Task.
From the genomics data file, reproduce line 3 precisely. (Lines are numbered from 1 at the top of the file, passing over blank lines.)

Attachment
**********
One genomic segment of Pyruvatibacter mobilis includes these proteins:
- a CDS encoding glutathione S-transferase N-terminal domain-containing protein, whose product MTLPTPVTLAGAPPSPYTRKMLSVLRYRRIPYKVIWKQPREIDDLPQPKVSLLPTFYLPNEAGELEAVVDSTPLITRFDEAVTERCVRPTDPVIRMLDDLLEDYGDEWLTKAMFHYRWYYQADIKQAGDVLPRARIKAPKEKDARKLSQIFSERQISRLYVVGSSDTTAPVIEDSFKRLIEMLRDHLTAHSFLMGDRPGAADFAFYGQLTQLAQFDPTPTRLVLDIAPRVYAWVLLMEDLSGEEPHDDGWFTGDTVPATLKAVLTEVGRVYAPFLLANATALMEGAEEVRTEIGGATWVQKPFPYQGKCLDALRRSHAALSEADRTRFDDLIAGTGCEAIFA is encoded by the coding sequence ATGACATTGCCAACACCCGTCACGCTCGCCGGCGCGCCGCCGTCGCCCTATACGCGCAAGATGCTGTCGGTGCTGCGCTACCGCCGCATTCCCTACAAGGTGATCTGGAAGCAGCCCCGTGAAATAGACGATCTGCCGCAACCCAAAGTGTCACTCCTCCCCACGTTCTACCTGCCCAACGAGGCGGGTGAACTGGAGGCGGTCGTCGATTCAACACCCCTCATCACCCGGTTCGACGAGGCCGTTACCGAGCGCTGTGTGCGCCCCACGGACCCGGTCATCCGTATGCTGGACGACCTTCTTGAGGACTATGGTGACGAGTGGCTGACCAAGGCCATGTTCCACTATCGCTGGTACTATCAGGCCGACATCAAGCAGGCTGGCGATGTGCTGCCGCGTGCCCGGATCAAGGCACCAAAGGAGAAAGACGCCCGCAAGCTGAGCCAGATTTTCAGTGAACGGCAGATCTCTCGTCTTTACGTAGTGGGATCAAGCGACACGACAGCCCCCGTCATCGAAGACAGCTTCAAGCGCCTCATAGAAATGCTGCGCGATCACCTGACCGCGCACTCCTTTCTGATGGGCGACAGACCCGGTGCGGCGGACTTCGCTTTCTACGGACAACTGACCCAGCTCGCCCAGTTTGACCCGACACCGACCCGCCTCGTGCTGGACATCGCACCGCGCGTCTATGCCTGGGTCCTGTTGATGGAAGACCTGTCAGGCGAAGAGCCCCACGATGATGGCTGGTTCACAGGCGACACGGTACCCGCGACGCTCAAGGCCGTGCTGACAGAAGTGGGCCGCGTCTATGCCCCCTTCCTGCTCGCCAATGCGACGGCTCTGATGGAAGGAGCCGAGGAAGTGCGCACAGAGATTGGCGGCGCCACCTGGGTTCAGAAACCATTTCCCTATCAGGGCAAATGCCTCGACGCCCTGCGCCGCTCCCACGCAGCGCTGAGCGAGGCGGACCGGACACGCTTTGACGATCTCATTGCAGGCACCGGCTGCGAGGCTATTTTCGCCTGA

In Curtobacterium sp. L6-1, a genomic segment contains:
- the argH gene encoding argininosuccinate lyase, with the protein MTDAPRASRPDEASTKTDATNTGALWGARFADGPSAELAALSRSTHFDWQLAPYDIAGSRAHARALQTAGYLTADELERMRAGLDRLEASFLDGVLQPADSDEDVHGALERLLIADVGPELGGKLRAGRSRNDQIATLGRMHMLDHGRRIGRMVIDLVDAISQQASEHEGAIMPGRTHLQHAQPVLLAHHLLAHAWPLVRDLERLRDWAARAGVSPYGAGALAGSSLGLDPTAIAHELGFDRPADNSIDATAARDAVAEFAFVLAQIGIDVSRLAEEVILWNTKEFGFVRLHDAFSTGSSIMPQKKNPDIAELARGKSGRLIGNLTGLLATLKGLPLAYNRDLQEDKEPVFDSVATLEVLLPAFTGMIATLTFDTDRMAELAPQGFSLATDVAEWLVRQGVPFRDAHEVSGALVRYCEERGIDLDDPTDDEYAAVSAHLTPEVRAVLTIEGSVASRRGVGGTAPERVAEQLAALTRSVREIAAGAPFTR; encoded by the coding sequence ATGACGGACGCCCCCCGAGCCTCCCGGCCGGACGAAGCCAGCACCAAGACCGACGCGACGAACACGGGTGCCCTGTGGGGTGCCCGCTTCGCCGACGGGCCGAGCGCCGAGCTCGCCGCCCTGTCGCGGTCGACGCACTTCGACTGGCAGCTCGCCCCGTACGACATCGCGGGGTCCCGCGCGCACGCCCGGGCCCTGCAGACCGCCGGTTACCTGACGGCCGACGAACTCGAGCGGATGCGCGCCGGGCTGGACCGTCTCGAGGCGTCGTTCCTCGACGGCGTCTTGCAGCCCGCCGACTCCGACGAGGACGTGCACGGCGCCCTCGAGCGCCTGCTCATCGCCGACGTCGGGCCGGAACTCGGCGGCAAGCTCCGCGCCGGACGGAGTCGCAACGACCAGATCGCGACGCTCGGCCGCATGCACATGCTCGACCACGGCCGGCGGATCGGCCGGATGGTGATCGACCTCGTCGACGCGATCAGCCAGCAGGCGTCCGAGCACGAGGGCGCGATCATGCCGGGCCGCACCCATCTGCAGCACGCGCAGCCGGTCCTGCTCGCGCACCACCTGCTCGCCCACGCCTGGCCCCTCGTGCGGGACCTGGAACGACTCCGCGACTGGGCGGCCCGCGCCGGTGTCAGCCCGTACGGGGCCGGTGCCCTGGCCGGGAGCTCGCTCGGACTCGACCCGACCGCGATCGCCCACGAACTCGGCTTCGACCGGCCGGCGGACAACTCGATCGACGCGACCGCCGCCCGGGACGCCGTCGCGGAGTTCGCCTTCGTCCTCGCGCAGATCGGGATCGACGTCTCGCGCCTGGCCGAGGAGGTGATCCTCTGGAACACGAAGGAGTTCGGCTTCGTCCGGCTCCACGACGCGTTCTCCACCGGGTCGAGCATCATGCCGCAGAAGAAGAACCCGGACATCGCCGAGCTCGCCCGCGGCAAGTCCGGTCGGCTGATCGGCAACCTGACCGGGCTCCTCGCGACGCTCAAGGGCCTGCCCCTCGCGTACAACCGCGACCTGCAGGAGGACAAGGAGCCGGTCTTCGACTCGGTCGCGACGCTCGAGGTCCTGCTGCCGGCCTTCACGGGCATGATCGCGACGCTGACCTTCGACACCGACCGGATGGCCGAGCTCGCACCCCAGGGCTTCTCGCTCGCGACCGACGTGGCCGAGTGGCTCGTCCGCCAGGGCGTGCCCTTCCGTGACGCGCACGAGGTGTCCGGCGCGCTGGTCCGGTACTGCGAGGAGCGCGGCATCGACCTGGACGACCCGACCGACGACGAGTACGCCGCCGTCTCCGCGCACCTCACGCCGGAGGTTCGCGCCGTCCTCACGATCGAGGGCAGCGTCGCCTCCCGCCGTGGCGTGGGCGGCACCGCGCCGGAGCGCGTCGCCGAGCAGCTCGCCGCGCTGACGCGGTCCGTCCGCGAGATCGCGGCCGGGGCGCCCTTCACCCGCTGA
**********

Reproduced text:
In Curtobacterium sp. L6-1, a genomic segment contains: